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J Sch Health. 2011 Mar;81(3):146-51. doi: 10.1111/j.1746-1561.2010.00573.x.

Would students prefer to eat healthier foods at school?

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Dr. Robert C and Veronica Atkins Center for Weight and Health, University of California, Berkeley, 119 Morgan Hall, Berkeley, CA 94720, USA.



This study sought to elucidate students' perceptions of school food environments and to assess correlations between perceptions and purchasing and consumption behaviors at school.


Seventh and ninth graders (n = 5365) at 19 schools in multiethnic, low-income California communities participating in the Healthy Eating Active Communities program completed questionnaires assessing their attitudes and behaviors regarding school food environments during spring 2006.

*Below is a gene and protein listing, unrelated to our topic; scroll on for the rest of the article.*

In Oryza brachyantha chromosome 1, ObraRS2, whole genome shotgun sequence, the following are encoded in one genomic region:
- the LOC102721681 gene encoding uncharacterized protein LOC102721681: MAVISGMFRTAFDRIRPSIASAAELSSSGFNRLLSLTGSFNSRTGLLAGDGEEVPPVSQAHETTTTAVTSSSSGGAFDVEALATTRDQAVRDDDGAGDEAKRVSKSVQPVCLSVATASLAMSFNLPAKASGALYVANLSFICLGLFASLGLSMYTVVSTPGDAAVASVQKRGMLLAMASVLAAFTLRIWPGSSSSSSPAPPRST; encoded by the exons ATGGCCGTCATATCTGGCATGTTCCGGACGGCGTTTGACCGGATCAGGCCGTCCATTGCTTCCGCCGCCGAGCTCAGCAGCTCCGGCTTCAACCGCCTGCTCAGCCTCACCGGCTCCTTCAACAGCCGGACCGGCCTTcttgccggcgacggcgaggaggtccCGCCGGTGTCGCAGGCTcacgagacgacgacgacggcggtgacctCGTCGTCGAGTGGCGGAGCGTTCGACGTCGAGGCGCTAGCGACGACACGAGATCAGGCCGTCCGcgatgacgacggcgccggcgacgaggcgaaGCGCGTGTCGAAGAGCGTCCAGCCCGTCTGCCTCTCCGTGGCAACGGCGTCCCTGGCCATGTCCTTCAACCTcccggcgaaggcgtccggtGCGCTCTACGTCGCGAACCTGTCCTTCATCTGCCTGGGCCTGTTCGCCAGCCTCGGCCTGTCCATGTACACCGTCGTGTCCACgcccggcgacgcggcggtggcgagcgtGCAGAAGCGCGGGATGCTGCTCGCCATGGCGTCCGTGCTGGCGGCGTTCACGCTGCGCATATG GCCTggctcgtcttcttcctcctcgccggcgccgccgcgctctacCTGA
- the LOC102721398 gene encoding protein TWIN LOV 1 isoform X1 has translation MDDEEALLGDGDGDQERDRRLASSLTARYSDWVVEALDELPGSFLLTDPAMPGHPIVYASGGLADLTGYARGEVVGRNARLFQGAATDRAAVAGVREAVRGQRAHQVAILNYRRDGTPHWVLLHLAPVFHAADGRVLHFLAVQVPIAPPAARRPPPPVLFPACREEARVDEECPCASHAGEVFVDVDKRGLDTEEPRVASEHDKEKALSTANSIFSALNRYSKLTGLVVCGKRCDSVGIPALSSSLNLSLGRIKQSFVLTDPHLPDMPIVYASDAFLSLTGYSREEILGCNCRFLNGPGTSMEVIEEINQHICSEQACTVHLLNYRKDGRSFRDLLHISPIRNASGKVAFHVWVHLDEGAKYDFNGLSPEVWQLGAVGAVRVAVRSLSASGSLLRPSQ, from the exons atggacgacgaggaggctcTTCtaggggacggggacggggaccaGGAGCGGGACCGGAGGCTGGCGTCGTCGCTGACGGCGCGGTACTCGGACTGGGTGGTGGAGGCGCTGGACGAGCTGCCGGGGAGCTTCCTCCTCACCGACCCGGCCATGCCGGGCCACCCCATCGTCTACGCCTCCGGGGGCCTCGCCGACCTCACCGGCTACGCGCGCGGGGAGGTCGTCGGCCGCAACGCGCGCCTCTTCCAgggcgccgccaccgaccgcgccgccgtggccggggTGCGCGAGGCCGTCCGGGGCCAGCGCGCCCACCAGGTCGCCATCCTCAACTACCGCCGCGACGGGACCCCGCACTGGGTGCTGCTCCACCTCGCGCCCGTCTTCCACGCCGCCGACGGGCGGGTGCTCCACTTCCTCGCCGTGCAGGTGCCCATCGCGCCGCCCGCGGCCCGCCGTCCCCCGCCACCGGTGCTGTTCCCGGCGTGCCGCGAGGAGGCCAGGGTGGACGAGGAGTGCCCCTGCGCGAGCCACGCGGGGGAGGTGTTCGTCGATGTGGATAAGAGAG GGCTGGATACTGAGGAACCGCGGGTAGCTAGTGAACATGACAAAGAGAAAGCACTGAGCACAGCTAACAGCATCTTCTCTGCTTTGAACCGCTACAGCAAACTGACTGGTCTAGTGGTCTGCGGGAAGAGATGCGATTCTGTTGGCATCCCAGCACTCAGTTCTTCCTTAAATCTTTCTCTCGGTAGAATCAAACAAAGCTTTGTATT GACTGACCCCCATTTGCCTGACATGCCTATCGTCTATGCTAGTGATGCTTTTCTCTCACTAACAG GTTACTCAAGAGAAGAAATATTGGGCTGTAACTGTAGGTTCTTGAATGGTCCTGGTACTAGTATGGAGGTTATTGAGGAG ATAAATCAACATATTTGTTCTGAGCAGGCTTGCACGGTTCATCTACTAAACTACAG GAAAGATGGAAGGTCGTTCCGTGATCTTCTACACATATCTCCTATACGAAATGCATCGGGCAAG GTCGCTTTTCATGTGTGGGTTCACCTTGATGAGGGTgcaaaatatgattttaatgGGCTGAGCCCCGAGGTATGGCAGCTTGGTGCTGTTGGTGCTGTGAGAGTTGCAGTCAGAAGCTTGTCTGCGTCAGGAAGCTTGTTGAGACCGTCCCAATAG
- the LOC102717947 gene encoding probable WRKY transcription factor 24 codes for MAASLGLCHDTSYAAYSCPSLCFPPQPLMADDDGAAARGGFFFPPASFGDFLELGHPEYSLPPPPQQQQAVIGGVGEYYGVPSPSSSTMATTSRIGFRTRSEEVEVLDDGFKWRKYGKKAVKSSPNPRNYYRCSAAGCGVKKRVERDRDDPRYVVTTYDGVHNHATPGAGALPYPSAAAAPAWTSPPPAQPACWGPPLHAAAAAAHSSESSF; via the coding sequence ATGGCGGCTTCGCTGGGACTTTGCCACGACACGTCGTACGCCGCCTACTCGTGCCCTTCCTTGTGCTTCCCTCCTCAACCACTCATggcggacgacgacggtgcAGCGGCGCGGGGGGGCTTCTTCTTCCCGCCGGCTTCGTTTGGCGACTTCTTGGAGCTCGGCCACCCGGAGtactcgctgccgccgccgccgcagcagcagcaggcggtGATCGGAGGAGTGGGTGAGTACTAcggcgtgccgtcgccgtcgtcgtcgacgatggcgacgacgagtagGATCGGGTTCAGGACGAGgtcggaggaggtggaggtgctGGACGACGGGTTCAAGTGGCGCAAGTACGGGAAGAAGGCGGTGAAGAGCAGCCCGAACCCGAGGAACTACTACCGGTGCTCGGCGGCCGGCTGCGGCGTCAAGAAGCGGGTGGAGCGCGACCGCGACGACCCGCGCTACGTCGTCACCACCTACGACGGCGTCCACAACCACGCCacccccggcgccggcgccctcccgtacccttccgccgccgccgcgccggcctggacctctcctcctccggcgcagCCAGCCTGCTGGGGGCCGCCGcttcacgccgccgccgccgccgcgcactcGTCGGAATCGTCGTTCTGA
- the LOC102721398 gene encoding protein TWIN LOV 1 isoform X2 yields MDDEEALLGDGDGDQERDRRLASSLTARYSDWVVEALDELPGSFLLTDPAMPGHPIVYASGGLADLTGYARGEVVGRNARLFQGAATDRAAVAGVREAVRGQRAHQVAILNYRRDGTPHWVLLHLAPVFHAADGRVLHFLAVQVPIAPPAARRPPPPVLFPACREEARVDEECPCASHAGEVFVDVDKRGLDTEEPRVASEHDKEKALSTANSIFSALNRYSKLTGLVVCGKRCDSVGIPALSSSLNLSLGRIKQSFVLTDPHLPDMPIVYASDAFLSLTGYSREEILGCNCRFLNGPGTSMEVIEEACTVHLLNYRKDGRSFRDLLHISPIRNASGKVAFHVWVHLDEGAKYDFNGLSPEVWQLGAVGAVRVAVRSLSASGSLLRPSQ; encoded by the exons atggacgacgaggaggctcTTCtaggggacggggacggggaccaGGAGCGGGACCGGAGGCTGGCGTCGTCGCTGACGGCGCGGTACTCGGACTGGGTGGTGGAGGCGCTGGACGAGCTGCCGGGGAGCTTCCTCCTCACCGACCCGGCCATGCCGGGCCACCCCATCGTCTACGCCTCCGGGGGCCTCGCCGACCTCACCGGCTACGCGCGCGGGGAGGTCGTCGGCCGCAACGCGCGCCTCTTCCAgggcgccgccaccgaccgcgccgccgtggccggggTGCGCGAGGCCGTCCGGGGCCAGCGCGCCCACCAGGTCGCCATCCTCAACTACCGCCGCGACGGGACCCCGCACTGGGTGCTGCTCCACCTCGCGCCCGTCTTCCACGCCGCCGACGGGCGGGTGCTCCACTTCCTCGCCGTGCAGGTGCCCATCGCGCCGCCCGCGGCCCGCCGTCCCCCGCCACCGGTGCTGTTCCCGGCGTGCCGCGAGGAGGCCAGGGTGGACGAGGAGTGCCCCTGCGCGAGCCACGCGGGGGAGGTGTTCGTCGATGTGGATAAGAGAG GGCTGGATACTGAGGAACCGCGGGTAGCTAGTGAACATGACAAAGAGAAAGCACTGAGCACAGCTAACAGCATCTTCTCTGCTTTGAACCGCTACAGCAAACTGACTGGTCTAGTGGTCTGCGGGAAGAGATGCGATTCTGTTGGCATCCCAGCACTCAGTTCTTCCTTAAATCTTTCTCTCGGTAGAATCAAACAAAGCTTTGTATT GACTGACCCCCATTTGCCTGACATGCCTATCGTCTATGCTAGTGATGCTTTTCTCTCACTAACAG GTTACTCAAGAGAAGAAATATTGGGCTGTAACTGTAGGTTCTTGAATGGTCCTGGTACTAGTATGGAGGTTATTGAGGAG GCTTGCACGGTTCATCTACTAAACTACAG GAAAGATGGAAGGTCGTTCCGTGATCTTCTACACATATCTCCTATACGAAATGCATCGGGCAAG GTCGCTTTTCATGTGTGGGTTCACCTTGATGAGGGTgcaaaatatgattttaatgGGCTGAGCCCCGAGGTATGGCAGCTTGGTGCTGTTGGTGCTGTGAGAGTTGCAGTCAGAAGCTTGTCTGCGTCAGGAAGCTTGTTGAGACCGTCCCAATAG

Most students (69%) reported that fresh fruit was important to be able to buy at school; more than chips (21%), candy (28%), or soda (31%). Reported importance of food offerings was correlated with the consumption of those items. Most students did not perceive foods/beverages offered at school to be healthy; fewer than a quarter reported eating fruits or vegetables (FV) at school. Students eating school lunch were more than twice as likely to consume FV, though if they also purchased from competitive venues, their consumption of candy, chips, and soda was similar to their peers who purchased only competitive foods.


Students report healthy foods to be important to be able to buy at school, but do not perceive their school food environment to be healthy and consume more unhealthy foods at school. Students served healthy items via school lunch are more likely to consume them; however, they also purchase and consume unhealthy items if available. Findings suggest that modifying school food environments to facilitate consumption of healthy foods and limit unhealthy foods will better match students' preferences and could lead to improved dietary intake.

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